Gary: What would you want your first job to be after college? Teacher? Engineer? Doctor? Well, how about mayor?
Alex Morse: Never once did I listen to the folks who said, ‘you’re too young, you haven’t paid your dues.’
This has always been about the future of the city of Holyoke!
Gary: At only 22-year-old, Alex Morse is the mayor-elect of Holyoke, Massachusetts. He won with 53% of the vote.
“Morse for mayor! Morse for mayor!”
Gary: Alex was just a senior in college when he announced his candidacy in January. And because of that, he thinks some of his opponents may have underestimated him.
Alex: Yeah, I think they did, because of my age. They definitely took me for granted.
Gary: Alex grew up in Holyoke. His dad was a meat packer and mom a nurse. He is youngest of three boys, and at age 11, he joined the city’s youth commission. At 15, he was class president. He just graduated from Brown University in May.
The first change on Alex’s agenda as mayor.
Alex: People need to know we exist.
Gary: Holyoke is one of the poorest cities in Massachusetts. It is a working class town with a diverse population, but nearly 30% of its residents live below the federal poverty line. Unemployment is higher than the national average, it is at 11%. But he wants to change that. Alex thinks it is a prime place to create jobs.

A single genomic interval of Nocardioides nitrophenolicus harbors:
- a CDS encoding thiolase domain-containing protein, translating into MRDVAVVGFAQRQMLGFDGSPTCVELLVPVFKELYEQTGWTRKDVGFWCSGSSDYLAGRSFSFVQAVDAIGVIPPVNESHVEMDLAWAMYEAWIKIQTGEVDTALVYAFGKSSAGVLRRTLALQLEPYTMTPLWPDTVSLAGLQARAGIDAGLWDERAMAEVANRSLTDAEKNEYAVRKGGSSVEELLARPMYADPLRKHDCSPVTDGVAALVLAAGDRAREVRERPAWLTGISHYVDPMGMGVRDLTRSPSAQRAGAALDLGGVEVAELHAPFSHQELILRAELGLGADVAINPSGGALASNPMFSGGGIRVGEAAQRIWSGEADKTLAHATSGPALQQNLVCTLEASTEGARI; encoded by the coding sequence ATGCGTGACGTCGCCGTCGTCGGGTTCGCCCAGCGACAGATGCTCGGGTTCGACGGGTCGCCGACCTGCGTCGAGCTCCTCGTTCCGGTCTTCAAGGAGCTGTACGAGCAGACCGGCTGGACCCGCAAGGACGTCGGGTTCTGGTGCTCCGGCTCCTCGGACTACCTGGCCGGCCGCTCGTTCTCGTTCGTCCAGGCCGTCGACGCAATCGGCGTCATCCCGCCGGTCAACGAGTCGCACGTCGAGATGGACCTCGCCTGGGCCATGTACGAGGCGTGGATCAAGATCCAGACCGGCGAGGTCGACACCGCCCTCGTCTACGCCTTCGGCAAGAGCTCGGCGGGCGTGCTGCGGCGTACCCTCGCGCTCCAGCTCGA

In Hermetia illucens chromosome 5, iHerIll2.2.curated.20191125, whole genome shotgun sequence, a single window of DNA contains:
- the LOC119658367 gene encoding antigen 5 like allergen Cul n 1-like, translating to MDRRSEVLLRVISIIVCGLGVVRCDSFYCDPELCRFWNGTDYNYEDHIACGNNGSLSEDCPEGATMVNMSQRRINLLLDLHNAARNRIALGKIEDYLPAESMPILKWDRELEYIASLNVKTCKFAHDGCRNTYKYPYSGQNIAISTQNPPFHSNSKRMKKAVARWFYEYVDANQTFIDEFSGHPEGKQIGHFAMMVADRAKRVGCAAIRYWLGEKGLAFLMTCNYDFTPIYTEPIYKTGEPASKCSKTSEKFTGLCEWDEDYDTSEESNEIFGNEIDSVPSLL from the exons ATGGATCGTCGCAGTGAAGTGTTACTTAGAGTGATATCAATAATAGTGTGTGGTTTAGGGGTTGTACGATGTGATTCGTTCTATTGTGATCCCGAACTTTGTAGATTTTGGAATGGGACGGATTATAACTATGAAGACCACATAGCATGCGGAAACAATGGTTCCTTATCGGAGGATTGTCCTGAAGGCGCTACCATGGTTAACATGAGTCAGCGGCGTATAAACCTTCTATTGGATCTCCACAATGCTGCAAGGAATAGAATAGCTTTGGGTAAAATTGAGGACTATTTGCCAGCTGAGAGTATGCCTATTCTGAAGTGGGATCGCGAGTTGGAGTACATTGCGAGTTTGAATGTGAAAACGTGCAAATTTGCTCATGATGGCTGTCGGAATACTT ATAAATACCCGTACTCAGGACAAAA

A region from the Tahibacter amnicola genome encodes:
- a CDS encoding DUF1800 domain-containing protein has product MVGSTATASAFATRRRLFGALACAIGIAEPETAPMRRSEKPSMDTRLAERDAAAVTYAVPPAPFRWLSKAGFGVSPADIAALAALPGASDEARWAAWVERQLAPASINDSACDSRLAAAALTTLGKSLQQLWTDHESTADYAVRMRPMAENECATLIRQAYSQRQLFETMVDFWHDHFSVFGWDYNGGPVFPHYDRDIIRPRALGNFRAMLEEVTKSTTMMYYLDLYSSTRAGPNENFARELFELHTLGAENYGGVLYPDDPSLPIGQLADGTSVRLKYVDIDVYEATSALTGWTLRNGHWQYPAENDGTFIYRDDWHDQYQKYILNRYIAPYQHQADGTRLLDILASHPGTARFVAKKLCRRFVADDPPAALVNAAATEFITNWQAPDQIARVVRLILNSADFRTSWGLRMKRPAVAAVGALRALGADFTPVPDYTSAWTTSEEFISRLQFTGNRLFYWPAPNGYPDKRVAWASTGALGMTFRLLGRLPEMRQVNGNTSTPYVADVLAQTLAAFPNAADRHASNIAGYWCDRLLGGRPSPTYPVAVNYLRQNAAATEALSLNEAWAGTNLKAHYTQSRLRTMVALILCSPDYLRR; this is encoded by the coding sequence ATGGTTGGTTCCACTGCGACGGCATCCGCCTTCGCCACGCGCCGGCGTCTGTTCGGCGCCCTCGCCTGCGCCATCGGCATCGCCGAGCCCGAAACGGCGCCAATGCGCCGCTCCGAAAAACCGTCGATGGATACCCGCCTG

Alex: We have some of the cheapest utility rates in the entire state and all across New England. Eighty percent of our energy is renewable.
Gary: And he wants to create a vibrant downtown, including renovating a theatre.
Alex: We’re close to renovating the Victory Theater, restoring it so that within a couple of years people can return to downtown Holyoke and enjoy a show with their friends and family.
Gary: Alex takes office in January, and it is a two-year term. He said he would like to serve as mayor for the next eight to ten years.
Alex: I think of my age as an incredible asset in that I haven’t been around for twenty, thirty years. I’m not beholden to special interests. I haven’t been around long enough to owe anybody a political favor. People often say young people are the leaders of tomorrow but they’re in fact — they are the leaders of today.
Gary: Gary Hamilton, Channel One News.